Book Review: Richard Dawkins’s The God Delusion

Luka Willett ’20

Starting with an arguably pugnacious title, University of Oxford’s Richard Dawkins makes his intentions clear from the very beginning of his book that he will thoroughly contend a supernatural being does not exist. With his impressive rational skills, Dawkins sets out deconstructing a wide range of arguments for God’s existence, identifying the logical fallacies nestled in each one. He takes on even the most famous theists: Pascal and his famous wager, Thomas Aquinas and his five “proofs” of God, even Stephen Unwin and his use of Bayes’ theorem to demonstrate the probability of God’s existence, which Dawkins scathingly dismisses as “quite agreeably funny.”

Although he dismantles theists’ points with logic, his words are evidently touched with a persistent disdain for people of religious faith. He writes of “a mind hijacked by religion” and sees “sucking up to God” as a puzzling rationale for being a good person. Dawkins is also, unsurprisingly, horrified by the envious rage of the Christian God in the Old Testament and seriously questions the ubiquitous oddities in the Bible, calling them “a chaotically cobbled together anthology of disjointed documents.” When sophisticated believers claim disarmingly that “we don’t take Genesis literally any more,” he rails “That is my whole point!”

Many may have simply read his title and written him off as an atheist fundamentalist, but Dawkins argues in his book that he is not one, stating that if he were to be given irrefutable proof that he was wrong, he would change his opinions immediately.

On the other hand, a true religious fundamentalist would hold to their belief no matter how illogical. He makes a salient point here, but I’m afraid he fails to see that for many people, reasoned argument is not the final arbiter of how they choose to live their lives. People are swayed by feelings, moved by loyalties, willing to set logic aside for the sake of psychic comfort. Tell them that all this is the product of chemical and electrical activity in the brain and they will at best assert that God made it thus.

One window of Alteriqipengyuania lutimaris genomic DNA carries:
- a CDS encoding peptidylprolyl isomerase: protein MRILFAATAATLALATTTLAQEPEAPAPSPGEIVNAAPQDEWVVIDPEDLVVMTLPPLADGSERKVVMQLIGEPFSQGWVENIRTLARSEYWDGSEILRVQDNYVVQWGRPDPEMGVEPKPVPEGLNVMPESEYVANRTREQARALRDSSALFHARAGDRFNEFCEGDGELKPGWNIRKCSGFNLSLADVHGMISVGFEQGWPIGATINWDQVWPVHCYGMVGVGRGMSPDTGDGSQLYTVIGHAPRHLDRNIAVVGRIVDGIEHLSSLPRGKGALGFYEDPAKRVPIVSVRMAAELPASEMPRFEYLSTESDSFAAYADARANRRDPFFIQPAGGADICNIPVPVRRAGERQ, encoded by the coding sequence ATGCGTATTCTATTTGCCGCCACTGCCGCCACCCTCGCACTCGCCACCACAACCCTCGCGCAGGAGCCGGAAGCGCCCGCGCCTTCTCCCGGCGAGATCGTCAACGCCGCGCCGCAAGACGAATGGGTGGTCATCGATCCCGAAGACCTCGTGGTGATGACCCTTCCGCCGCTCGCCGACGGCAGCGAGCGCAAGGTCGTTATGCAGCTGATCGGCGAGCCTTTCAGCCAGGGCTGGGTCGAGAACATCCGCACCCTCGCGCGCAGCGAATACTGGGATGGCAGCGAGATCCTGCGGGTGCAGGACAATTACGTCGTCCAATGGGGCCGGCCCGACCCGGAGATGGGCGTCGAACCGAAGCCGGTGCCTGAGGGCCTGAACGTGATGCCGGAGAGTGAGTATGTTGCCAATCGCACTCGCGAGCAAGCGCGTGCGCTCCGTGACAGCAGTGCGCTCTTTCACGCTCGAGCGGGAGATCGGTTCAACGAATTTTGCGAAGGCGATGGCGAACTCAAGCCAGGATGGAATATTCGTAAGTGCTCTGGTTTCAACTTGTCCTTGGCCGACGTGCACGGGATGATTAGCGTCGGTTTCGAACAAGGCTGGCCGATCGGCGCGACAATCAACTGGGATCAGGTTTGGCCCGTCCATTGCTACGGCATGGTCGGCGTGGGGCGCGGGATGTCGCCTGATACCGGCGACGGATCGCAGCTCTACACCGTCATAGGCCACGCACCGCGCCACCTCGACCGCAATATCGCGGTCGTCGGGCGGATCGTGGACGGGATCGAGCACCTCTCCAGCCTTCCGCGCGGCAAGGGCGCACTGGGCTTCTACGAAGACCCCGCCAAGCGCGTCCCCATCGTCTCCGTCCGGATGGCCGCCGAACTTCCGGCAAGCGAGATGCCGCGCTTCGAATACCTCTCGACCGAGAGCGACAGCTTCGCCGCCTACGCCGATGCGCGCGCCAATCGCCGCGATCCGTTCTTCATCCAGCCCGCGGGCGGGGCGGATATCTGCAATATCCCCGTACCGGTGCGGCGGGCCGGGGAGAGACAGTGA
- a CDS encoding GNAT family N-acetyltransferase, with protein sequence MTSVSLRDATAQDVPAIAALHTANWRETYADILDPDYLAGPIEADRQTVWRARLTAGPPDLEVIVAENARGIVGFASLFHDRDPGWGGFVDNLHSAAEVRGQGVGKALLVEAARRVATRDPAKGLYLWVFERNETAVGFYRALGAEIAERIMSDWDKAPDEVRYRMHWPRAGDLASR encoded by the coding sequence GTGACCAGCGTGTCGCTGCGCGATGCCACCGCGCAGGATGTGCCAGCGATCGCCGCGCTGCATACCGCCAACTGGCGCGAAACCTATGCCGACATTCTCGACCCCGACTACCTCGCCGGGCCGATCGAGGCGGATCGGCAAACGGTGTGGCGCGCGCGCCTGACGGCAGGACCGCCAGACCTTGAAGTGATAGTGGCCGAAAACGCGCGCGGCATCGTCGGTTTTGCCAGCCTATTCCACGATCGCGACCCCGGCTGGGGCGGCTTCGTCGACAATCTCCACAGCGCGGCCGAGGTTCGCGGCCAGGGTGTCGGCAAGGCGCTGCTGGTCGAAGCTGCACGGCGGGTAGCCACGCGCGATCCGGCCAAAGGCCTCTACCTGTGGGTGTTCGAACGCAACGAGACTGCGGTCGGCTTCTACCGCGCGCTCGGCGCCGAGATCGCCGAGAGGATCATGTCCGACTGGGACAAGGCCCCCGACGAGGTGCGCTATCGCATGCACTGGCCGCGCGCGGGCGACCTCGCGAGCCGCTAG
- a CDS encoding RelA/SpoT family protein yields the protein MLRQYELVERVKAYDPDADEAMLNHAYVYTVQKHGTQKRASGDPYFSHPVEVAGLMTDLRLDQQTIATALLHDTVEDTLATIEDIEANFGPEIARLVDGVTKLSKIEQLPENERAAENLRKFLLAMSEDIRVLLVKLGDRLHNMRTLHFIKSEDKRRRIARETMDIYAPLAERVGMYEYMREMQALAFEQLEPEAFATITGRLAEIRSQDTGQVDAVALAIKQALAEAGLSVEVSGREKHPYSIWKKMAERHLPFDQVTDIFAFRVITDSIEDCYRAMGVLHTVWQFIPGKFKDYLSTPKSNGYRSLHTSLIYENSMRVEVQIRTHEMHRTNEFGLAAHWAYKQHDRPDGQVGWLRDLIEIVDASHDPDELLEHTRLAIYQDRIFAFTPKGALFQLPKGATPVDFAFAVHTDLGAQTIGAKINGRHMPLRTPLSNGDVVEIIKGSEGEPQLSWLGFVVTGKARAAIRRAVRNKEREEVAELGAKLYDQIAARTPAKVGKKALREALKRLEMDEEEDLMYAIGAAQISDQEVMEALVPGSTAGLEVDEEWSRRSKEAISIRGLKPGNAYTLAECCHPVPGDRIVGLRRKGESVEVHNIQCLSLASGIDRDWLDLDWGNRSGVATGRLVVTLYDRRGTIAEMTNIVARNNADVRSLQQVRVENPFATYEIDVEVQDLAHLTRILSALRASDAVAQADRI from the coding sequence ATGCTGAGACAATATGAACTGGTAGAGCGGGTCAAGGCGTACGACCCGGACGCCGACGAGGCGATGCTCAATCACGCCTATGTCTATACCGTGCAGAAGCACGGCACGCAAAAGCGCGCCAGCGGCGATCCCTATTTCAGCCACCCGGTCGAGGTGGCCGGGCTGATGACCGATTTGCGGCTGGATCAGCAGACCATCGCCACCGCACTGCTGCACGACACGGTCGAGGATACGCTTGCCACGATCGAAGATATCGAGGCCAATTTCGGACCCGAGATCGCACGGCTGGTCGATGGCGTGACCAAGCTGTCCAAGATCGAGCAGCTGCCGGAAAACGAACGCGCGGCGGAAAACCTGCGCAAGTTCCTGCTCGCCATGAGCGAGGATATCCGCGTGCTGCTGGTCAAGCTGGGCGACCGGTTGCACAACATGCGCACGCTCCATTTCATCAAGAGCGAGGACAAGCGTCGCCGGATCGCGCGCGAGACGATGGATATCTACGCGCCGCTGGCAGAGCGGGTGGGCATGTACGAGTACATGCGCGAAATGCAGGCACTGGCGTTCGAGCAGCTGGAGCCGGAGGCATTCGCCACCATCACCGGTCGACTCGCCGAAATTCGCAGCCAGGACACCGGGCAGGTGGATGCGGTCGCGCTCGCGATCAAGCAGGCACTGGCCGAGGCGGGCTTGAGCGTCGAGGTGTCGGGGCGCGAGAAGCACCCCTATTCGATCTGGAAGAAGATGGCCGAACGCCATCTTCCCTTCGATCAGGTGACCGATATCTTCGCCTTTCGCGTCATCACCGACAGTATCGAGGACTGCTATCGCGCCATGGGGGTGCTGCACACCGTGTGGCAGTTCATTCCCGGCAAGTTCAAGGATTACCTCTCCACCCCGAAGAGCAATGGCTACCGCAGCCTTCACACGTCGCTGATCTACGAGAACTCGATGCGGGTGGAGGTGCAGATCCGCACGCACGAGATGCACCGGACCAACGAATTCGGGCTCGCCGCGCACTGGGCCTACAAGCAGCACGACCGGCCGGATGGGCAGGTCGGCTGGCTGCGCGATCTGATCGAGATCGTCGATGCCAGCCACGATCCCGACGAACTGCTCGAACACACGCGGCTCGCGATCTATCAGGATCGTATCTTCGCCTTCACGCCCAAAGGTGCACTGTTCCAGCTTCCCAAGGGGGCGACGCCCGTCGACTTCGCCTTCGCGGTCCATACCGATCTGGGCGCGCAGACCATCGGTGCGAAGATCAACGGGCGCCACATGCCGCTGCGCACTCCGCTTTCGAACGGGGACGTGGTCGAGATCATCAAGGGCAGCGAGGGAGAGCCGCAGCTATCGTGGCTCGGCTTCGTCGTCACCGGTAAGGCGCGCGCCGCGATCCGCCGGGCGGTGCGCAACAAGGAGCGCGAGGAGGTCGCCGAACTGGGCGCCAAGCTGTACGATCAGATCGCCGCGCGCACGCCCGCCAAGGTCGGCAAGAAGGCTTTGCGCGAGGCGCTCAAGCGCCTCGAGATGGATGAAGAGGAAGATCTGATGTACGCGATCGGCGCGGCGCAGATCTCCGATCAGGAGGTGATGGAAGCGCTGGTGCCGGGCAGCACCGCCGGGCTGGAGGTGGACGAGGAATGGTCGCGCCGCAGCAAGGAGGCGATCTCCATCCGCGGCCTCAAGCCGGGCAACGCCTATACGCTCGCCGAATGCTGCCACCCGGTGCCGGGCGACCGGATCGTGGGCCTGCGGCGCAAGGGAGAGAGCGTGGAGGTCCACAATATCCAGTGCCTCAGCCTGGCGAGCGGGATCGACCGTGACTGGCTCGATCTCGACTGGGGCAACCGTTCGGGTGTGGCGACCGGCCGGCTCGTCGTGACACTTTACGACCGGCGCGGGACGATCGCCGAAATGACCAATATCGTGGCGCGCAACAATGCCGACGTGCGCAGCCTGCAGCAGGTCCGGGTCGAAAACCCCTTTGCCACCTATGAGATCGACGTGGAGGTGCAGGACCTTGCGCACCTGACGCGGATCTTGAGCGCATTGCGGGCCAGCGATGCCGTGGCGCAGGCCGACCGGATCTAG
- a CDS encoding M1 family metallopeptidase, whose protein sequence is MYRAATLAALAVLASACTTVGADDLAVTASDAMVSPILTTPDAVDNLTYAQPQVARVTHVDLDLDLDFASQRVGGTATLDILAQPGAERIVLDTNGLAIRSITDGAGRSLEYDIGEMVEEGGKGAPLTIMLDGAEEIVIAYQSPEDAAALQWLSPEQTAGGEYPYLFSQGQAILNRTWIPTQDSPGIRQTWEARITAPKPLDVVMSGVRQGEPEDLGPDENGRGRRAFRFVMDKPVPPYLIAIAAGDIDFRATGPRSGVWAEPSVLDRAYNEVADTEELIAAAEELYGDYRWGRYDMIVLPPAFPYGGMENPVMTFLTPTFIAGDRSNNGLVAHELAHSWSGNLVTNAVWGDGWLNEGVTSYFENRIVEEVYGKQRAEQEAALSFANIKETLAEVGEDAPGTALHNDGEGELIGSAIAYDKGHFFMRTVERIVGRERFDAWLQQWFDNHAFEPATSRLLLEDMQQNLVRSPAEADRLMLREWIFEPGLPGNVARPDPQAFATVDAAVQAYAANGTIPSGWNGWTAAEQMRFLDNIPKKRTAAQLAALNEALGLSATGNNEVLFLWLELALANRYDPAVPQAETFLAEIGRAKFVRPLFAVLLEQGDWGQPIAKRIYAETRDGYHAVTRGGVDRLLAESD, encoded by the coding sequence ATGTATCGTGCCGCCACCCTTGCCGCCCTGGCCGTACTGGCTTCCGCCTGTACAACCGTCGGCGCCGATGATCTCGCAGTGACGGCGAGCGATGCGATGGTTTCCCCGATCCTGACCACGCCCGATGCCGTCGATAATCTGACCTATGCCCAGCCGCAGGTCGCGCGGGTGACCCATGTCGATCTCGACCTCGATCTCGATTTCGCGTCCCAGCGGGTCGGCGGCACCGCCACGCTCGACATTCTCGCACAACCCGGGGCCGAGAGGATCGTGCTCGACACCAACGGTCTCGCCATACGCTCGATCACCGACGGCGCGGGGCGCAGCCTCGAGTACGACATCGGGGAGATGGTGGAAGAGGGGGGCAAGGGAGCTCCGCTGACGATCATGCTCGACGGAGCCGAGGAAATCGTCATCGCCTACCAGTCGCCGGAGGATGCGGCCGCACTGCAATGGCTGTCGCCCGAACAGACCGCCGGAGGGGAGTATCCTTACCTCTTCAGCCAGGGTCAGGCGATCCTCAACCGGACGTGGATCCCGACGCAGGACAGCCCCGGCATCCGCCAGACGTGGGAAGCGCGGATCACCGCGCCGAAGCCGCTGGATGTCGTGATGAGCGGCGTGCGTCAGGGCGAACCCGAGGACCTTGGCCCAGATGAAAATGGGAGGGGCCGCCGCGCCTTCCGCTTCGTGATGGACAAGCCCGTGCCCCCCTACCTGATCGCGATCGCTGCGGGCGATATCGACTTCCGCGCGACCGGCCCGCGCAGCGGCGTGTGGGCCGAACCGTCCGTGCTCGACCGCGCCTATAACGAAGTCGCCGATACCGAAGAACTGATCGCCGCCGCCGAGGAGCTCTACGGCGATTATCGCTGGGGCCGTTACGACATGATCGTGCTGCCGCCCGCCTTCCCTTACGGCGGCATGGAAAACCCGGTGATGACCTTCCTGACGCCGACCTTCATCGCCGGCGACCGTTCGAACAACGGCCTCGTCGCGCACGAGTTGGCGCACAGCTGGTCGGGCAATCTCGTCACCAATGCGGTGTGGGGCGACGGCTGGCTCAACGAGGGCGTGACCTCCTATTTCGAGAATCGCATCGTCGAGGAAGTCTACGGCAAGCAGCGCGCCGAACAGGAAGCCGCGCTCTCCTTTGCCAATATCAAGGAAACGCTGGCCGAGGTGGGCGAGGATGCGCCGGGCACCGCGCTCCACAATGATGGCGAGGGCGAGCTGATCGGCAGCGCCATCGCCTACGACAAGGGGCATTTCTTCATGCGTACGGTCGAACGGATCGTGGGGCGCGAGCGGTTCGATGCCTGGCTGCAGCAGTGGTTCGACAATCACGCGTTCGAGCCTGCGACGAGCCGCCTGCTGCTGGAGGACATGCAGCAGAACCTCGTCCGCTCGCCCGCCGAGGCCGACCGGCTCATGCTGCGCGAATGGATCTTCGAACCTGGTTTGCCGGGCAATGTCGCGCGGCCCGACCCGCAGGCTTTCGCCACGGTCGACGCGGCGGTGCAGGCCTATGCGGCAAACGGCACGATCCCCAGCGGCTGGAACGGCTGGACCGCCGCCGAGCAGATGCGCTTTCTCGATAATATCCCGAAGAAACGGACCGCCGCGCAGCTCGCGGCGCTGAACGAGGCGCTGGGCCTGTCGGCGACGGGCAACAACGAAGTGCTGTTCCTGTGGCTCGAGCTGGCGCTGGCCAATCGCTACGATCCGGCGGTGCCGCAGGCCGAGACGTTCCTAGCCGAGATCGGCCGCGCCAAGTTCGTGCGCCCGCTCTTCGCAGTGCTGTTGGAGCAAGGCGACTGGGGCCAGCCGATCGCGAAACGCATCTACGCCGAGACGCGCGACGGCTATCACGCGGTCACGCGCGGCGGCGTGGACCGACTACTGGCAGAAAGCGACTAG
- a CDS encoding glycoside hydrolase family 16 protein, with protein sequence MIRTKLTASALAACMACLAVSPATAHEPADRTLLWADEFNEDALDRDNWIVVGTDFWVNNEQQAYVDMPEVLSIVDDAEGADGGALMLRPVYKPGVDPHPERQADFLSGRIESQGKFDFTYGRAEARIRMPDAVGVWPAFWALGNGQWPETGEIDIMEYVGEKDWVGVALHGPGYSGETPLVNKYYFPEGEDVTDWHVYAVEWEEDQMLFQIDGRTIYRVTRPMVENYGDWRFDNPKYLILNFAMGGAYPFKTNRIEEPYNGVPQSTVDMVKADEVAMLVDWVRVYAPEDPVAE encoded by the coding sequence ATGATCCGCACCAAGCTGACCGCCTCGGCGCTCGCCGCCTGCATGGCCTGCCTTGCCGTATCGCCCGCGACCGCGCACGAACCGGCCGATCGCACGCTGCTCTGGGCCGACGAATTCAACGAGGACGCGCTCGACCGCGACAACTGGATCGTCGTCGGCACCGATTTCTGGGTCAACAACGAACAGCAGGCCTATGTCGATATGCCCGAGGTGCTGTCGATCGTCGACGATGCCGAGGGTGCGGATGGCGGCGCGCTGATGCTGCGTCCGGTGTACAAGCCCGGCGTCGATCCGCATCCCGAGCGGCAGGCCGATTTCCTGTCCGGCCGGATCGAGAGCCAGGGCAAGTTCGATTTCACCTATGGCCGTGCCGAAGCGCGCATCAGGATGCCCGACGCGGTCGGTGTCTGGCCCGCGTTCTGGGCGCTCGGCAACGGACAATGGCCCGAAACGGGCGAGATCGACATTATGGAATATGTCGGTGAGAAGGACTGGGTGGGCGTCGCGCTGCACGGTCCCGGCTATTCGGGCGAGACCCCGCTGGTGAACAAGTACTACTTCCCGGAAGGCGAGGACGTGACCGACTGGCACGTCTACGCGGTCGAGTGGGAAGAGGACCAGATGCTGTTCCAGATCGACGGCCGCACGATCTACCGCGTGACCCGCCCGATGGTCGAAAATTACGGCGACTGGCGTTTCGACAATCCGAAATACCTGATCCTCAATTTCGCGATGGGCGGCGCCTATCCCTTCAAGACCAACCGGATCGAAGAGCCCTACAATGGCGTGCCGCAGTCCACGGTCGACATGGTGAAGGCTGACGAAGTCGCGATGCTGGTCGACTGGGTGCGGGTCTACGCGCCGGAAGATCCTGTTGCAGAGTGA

For me, this is the problem with Dawkins’s book: one can not change a belief founded on illogical principles with logic reasoning. Although I very much enjoyed reading Dawkins’s book, I find it important to state that with this book there are two types of readers: atheists and theists. The stone cold atheist simply looks for reassurance of their own belief, while the theist most likely feels offended and unswayed by the logical arguments that are completely separate from their ontological framework by which they believe in God. In short, I believe this book fails to accomplish its established goal from the outset: to change minds.

Although, I am in agreement with Dawkins that he is right to be not only angry, but alarmed. Religions have the secular world running scared, and this book is a clarion call to non-believers around the world. Primed by anger, redeemed by humour, it will, I trust, offend many.